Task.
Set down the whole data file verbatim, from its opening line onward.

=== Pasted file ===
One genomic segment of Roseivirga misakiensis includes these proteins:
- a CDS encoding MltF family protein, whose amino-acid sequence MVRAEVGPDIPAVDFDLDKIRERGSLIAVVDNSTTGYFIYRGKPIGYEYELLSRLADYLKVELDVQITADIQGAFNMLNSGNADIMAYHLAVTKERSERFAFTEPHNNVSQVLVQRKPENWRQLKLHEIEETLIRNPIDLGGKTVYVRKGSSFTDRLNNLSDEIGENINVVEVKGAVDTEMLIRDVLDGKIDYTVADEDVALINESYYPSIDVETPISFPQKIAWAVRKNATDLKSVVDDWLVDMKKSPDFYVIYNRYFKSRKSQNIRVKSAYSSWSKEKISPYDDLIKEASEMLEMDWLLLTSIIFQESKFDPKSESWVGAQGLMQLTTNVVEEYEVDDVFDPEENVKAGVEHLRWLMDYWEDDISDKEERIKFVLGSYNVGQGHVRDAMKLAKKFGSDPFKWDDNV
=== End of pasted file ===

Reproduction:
One genomic segment of Roseivirga misakiensis includes these proteins:
- a CDS encoding MltF family protein, whose amino-acid sequence MVRAEVGPDIPAVDFDLDKIRERGSLIAVVDNSTTGYFIYRGKPIGYEYELLSRLADYLKVELDVQITADIQGAFNMLNSGNADIMAYHLAVTKERSERFAFTEPHNNVSQVLVQRKPENWRQLKLHEIEETLIRNPIDLGGKTVYVRKGSSFTDRLNNLSDEIGENINVVEVKGAVDTEMLIRDVLDGKIDYTVADEDVALINESYYPSIDVETPISFPQKIAWAVRKNATDLKSVVDDWLVDMKKSPDFYVIYNRYFKSRKSQNIRVKSAYSSWSKEKISPYDDLIKEASEMLEMDWLLLTSIIFQESKFDPKSESWVGAQGLMQLTTNVVEEYEVDDVFDPEENVKAGVEHLRWLMDYWEDDISDKEERIKFVLGSYNVGQGHVRDAMKLAKKFGSDPFKWDDNV